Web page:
Rail News


November 23 , 2021

Struggle to save Bulgaria's narrow-gauge railway: Baltic roller coaster

New Zealand Herald 
22 November, 2021 (Bulgaria)

The Rhodope Narrow-Gauge Railway would seem like an esoteric tourist attraction.

Winding between 27 stations between Bulgaria and the borders of the Greek Hinterland, it is one of a kind.

Rolling on narrow-gauge 760 mm, it's even a peculiarity among railways. The thin gauge allow the carriages to take narrow turns and steep mountain tracks, more like a rollercoaster than a passenger train.

Or at least it would be, if it weren't in such bad need of repair.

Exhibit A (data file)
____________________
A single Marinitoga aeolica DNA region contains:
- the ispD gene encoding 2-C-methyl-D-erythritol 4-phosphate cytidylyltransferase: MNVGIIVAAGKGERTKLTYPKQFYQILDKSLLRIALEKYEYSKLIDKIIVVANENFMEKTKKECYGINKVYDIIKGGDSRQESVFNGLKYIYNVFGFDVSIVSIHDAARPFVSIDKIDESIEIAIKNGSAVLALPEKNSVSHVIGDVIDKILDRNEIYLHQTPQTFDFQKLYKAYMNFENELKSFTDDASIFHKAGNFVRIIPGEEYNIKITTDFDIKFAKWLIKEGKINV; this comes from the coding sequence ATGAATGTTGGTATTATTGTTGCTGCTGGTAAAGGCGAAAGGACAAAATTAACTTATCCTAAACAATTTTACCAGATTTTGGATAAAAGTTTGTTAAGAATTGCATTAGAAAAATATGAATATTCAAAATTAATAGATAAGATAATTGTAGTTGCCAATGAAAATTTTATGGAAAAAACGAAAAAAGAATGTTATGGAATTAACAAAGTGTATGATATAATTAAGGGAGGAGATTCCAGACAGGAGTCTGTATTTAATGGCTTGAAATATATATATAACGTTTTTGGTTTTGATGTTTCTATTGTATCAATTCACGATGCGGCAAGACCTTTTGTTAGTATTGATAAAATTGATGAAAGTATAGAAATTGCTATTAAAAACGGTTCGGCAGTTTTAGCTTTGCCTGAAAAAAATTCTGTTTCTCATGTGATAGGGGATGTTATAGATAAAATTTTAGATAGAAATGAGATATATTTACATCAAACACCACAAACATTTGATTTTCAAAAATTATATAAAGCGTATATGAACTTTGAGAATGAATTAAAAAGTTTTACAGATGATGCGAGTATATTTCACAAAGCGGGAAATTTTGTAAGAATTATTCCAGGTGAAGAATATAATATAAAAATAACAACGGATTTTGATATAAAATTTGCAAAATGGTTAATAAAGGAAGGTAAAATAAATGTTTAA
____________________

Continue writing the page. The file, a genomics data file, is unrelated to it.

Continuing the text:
At the time it was constructed in the early 1920s the train line was a source of pride for the region. It was intended to run as far as the Aegean, connecting Bulgaria to the Mediterranean.

However, as time rolled on, communism came and went, and so did many of the hardy mountain communities it served. Since the 1990s the country's main rail arteries were ripped out and replaced with the European standard of 1435 mm. With direct train links through to Turkey and Serbia, such as the Istanbul-Sofia Express, the mountain trains are a bit of an oddity.

16km of the Varvara-Pazardhik branch was closed in 2002.

Now Septemvri to Dobrinishte is the last hold out of 760 mm gauge. But it is in terrible condition.

There are still four passenger locomotives on the Septemvri–Dobrinishte, taking tourists and the last few hangers on to traverse the mountains.


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